Who boycotts Mecca in protest will feel
Their reverence kick in, and make a date
Obediently to circumambulate.
As long as oil continues to fill tanks,
And money lines the coffers of the rich,
Who cares if pensmiths, dissidents, or cranks
Compose their screeds, lament, opine, or bitch?
The mighty will cry their way to the banks
And leave the writers’ bodies in a ditch.
The reader turns the page, or swipes the screen,
And what you said and thought remains unseen.
Goodbye, Jamal Khashoggi, and so long,
This is the last stanza in which I’ll name you.
I’d offer you some hope that in my song,
You’d gain a piece of everlasting fame; you
Aren’t yet only a footnote. You are wrong:
No one will read these lines. I do not blame you
For being mad, but that’s the writer’s lot:
No sooner scribbled down, as then forgot.
Canto XII: December 2018
It’s Twenty-Fifty, and the President
Of the United States starts her address
To frightened fellow citizens: “The extent
Of problems that we face, and the duress
You’re under, you already know. My intent,
In talking to you thus is both to stress
That choices matter, acts have consequence,
And to prepare you for the hard years hence.”
She looks out at the crowd: a wretched lot,
Once used to living large, without a care
For what was valuable and what was not.
But then, she thinks, not one of us could square
Desire with a need. We had forgot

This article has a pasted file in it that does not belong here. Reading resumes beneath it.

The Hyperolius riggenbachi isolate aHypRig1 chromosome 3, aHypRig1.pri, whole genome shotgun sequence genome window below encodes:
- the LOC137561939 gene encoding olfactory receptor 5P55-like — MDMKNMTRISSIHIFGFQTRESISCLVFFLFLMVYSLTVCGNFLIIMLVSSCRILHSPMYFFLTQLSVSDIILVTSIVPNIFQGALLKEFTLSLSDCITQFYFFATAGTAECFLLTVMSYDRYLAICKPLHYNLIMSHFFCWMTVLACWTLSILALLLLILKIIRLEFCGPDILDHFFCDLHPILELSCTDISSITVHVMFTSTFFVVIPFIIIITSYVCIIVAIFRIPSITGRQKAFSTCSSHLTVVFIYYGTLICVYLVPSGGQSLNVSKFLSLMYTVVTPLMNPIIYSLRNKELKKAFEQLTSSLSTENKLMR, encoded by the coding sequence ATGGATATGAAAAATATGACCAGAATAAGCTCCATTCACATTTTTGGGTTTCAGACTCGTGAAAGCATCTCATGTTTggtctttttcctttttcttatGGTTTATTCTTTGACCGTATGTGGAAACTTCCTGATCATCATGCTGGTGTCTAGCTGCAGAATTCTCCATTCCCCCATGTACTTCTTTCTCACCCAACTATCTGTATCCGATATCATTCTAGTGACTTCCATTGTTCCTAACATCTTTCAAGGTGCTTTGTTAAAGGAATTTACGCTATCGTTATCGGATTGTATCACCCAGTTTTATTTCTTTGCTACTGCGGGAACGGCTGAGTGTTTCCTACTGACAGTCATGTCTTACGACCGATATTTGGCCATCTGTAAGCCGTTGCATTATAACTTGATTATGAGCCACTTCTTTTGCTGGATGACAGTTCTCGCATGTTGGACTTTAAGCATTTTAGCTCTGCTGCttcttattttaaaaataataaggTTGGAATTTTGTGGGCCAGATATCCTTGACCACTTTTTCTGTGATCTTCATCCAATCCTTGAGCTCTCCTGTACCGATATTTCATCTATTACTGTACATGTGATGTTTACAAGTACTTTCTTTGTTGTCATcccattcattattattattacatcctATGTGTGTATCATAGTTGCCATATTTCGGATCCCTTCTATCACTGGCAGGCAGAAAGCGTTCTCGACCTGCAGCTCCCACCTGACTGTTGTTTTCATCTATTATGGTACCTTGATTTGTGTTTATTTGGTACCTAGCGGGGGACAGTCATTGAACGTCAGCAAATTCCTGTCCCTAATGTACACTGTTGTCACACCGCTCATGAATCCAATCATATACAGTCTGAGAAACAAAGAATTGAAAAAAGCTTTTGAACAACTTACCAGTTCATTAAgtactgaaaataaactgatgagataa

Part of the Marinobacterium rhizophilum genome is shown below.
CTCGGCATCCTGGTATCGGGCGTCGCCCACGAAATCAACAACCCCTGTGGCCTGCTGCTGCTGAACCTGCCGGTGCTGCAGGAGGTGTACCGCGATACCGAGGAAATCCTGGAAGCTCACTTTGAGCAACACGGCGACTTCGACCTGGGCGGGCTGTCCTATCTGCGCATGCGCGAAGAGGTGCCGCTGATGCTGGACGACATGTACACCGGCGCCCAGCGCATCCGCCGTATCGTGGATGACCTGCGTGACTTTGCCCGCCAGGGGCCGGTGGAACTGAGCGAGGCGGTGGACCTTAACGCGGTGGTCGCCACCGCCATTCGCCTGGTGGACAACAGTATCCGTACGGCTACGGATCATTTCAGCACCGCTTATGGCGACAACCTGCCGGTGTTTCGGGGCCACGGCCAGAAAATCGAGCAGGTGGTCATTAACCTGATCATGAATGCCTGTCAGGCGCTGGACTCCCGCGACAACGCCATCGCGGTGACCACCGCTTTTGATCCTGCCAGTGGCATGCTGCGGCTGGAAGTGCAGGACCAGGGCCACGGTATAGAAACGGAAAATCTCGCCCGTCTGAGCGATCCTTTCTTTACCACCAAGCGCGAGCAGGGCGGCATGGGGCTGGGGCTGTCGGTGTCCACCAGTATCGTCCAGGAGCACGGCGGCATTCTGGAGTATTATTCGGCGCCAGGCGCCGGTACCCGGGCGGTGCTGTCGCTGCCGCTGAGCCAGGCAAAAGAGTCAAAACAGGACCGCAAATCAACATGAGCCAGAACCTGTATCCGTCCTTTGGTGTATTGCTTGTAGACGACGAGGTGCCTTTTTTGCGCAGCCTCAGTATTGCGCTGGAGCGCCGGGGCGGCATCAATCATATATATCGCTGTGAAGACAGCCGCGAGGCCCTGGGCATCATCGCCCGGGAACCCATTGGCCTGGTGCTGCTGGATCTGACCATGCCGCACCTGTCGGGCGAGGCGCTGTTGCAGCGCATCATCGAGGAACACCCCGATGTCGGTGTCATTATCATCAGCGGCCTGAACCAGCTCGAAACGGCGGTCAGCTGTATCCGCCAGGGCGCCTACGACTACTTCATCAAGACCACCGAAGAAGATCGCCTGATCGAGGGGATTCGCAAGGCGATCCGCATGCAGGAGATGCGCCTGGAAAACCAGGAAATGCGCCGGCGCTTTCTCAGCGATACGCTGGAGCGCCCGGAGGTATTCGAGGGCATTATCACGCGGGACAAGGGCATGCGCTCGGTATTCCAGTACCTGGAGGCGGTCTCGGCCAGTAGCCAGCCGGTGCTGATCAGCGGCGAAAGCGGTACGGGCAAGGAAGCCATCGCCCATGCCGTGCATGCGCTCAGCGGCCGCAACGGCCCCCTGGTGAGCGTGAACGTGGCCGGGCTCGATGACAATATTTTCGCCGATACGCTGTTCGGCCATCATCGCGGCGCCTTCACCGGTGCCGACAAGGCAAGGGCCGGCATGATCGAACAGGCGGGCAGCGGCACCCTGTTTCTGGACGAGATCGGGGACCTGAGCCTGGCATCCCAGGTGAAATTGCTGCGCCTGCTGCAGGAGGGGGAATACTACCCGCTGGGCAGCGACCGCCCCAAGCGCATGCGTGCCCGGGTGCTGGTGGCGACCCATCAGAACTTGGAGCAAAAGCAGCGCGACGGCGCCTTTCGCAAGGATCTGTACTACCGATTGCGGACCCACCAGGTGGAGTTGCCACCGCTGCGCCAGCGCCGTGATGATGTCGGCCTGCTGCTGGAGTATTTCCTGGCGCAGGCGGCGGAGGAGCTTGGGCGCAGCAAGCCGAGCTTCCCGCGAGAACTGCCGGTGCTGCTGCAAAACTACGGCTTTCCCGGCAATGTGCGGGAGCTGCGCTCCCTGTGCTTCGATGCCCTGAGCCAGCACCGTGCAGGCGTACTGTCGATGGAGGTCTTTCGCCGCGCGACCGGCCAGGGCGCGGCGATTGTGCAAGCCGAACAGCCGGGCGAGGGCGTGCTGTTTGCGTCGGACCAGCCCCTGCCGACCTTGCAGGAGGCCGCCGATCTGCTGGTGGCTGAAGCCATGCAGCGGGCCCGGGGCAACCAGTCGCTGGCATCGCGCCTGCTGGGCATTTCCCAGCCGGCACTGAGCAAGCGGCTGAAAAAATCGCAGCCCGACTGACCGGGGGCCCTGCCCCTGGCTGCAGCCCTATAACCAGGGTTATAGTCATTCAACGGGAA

That, although we might not have been aware
Of seismic change or it seemed far removed,
The pudding would arrive, a point was proved.
She didn’t blame them for their consternation:
The country’s self-image did not admit
That generation after generation
Might not be richer, or that the most fit
Might struggle and not make it. The temptation
Was to assume Progress was holy writ,
But there had been forewarnings all along
That what was going on was very wrong.
The thinning of the humus for the crops,
The burning of the forests and the plains;
The glaciers’ retreat from mountaintops,
The lack of seafood in the empty seines;
The species’ failure, population drops,
The inconsistent pattern of the rains;
The brownouts and the melting of the street,
The record freezes and the stifling heat.
The silent trees and empty nests in spring,
No “V” formations shading autumn skies;
The seas in which no whales survived to sing,
How the unprecedented did not surprise;
The septic smog that covered everything,
The prospects withering before our eyes;
How, doors locked, desperation takes a grip,
And one by one, away they quietly slip.
The garden plants whose flowers could not bud,
The seeds that didn’t germinate or sprout;
The ruminants too hot to chew the cud,
The ponds devoid of tadpoles, streams of trout;
The boreholes silted up, oases mud.
Cadavers of the sinners and devout
Lay rotting in their graves—though death arrived
Much slower for the rich than the deprived.